Star Trek Into Darkness contains as much action-packed fun as its predecessor but the problem lies in using Khan as a villain again.
It’s going to come up at some point so better to get it out of the way sooner than later. We need to talk about Khan. Why was it so necessary to bring him back instead of coming up with a new villain? There’s such a big canvas to come up with new characters for the Kelvin timeline. Don’t get me wrong as I enjoyed watching the movie but I feel like there’s a missed opportunity in the villain department. My issues with the filmmakers bring back Khan notwithstanding, Benedict Cumberbatch brings his all and owns the role.
J.J. Abrams on Khan in The Enemy of My Enemy:
“To me, it was the combination of the opportunity of taking something that was extraordinarily rich and mythic and also update it not only with a new actor but take that character and update it in a way that hadn’t been used before. He was really the one character that we were going to completely reinvent the way we tried to reinvent the main characters.”
The film takes place in 2259. Captain James T. Kirk (Chris Pine) loses the Enterprise when he violates the Prime Directive to save Spock (Zachary Quinto). Anyone in Kirk’s position would probably do the same thing and it’s a sight of beauty to watch the Enterprise launch from under the ocean. Anyway, Christopher Pike (Bruce Greenwood) gets command of the Enterprise back while Kirk is gets a demotion and Spock transferred. Everything changes when John Harrison/Khan (Benedict Cumberbatch) enters the picture and destroys Starfleet.
Khan’s introduction in this film is different than that of the Prime timeline. In this film, he’s awoken by Starfleet Fleet Admiral Alexander Marcus (Peter Weller) and responsible for building weapons. Marcus–the real villain of the film–hides this from the rest of Starfleet. In fact, his daughter, Carol (Alice Eve) is the only one who is initially suspicious of his activities. When you bring on long range stealth torpedoes, there’s bound to be some brushback from the crew. Montgomery Scott (Simon Pegg) leaves the crew and Pavel Chekov (Anton Yelchin) replaces him. As it turns out, the torpedoes were not just torpedoes. The film gives us our first look at the Klingon home planet of Kronos, which doesn’t end well for the Klingons. Their appearance makes up for the scene getting deleted in the 2009 reboot.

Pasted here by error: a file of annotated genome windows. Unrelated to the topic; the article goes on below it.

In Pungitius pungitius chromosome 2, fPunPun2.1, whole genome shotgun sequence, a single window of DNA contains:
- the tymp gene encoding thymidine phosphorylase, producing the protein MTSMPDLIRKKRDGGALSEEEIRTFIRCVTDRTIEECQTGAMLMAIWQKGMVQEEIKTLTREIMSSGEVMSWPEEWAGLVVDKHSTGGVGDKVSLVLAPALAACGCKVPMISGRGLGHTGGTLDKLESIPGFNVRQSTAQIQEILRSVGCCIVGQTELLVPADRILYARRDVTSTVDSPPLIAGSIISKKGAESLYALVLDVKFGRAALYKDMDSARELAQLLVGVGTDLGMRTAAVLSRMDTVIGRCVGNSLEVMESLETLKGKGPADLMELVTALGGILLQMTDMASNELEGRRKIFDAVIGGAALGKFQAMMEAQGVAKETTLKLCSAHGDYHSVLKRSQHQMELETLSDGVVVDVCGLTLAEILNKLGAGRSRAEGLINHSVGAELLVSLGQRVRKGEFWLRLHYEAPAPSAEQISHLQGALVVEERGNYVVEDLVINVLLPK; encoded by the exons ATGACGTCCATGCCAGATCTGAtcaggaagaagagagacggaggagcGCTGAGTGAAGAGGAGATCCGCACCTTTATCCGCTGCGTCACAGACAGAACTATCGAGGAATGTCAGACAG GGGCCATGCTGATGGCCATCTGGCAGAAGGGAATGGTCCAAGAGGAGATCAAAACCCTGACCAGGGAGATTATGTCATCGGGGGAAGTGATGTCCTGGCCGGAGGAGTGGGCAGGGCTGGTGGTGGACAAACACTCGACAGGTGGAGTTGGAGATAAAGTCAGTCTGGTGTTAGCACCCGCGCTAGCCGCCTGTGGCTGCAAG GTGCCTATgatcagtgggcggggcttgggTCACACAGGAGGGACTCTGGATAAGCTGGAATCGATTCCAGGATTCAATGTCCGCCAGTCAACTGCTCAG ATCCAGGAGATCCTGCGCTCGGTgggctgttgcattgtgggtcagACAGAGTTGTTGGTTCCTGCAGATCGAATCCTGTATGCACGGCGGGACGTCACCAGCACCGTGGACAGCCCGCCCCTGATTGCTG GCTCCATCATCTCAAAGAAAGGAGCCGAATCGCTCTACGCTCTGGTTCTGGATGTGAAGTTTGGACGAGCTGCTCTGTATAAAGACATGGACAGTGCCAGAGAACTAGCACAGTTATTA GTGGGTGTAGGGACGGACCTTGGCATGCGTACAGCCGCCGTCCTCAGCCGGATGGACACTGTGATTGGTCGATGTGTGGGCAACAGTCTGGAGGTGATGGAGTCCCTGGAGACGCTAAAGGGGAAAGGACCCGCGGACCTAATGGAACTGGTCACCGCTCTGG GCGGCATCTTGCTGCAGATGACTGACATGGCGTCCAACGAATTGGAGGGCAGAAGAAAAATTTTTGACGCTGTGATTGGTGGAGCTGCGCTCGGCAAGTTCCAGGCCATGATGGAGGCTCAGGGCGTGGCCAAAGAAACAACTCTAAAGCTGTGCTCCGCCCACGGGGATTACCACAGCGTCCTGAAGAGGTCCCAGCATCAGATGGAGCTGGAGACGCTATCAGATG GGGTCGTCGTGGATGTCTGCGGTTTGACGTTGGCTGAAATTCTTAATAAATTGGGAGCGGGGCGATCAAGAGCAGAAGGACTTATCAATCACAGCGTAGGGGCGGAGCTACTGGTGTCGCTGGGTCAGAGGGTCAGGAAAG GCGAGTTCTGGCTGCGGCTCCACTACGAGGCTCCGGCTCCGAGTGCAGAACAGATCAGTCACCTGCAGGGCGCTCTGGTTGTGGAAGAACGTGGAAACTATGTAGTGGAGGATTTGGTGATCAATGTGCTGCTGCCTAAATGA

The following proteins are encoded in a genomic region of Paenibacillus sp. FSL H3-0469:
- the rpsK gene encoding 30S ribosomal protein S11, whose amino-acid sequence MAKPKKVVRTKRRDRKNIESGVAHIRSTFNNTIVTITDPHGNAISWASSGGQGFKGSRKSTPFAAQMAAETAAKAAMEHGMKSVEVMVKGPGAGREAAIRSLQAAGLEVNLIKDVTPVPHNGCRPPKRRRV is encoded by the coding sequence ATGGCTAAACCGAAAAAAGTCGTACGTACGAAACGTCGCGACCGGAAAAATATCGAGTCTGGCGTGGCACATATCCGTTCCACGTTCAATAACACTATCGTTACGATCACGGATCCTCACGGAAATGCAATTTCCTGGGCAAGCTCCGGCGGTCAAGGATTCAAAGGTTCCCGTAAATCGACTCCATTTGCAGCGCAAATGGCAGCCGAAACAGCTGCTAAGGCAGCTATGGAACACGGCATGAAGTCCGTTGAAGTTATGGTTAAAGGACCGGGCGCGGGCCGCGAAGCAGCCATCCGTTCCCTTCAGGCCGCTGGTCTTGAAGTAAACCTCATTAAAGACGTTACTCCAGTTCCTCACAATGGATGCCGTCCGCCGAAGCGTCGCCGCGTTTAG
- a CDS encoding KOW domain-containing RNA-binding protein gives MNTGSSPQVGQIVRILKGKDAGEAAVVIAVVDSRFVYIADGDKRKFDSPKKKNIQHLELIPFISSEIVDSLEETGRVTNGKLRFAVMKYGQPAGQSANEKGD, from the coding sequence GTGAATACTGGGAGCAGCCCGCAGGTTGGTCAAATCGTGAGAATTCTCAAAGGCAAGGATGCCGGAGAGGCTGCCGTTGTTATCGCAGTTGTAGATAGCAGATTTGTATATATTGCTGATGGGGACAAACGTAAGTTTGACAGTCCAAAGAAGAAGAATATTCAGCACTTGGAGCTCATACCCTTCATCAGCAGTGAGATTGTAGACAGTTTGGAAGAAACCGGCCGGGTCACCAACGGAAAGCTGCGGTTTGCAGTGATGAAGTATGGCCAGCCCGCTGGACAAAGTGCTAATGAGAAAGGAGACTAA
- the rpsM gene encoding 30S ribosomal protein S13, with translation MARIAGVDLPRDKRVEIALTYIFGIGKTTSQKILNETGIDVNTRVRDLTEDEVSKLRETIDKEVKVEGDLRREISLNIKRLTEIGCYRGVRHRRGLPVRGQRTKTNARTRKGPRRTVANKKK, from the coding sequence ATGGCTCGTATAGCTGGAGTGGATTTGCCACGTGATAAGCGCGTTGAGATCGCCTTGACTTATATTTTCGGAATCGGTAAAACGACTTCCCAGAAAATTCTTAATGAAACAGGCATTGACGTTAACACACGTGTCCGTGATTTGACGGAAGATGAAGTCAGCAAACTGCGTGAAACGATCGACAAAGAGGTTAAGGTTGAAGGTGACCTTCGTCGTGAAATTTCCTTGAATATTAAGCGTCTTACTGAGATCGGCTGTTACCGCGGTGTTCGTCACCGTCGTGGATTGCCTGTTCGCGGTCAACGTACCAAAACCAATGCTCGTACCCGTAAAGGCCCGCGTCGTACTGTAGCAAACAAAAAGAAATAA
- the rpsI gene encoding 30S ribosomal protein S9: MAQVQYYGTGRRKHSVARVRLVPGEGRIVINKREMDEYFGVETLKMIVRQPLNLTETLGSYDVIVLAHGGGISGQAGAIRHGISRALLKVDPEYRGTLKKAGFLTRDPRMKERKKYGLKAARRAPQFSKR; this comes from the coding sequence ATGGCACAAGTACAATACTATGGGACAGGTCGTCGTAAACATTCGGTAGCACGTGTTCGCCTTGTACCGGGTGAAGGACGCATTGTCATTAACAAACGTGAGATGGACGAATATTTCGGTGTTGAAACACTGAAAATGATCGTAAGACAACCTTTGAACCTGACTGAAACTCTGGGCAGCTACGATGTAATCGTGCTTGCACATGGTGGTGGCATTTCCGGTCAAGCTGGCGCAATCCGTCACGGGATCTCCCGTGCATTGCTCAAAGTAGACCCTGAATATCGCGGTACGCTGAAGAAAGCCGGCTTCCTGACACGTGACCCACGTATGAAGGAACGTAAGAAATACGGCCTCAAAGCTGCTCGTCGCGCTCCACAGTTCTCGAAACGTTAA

Star Trek Into Darkness comes to a climax in San Francisco with a fight between Spock and Khan. It takes Uhura (Zoe Saldaña) intervening in order to save Kirk’s life. All this is happening after Kirk sacrifices his life to save the ship. This is where the using Khan as a villain becomes frustrating. It opens up an opportunity for Leonard Nimoy to cameo in his final Star Trek appearance on screen even though he previously said he wouldn’t appear. However, it also means audiences are going to see something of a rehash of Star Trek II: The Wrath of Khan. Things are different to an extent but some things do not change. Instead of Spock repairing the warp core, it’s Kirk making the repair. Both Spock and Kirk have a scene through the transparent door as in the earlier film.
As the film comes to an end, the Enterprise is about to embark on its five-year exploratory mission. The mission comes just a few years before it takes place in the Prime timeline. One of the advantages that come with rebooting the franchise is that they can make changes to the timeline in this way. Unfortunately, this also means making some stupid decisions that I don’t like. Why do they have to kill off Admiral Christopher Pike? When you look at what happens to the character in the original series, there’s an opportunity to change his future.
Visually speaking, the production design and visual effects are just as stunning as in the first movie. Granted, some sequences get topped in the sequel but that’s beside the point. One such sequence in this film is where Kirk and Khan fly from the Enterprise to the Vengeance. The visual effects team manage to outdo themselves in Star Trek Beyond with the Enterprise launching from the Yorktown station.
Michael Giacchino’s score for the film is superb. His entire work on the franchise also pay homage to what’s come before. But in this film, he takes what we know and love and finds a way to make it darker.
It wasn’t until rewatching the film this week that I realized that Noel Clarke was in it. If it is any consolation with his previous behavior, his character dies early on during a terrorist attack. Another problem with the film is that they could probably do without the scene of Carol Marcus in her underwear.
Star Trek Into Darkness takes the visual spectacles up a notch while going darker than its predecessor, explores a theme of vengeance against an enemy, and the question of how far is too far before one crosses the line.
DIRECTOR: J.J. Abrams
SCREENWRITERS: Roberto Orci & Alex Kurtzman & Damon Lindelof
CAST: John Cho, Benedict Cumberbatch, Alice Eve, Bruce Greenwood, Simon Pegg, Chris Pine, Zachary Quinto, Zoe Saldaña, Karl Urban, Peter Weller, Anton Yelchin, Leonard Nimoy
Paramount released Star Trek Into Darkness in theaters on May 17, 2013. Grade: 4/5
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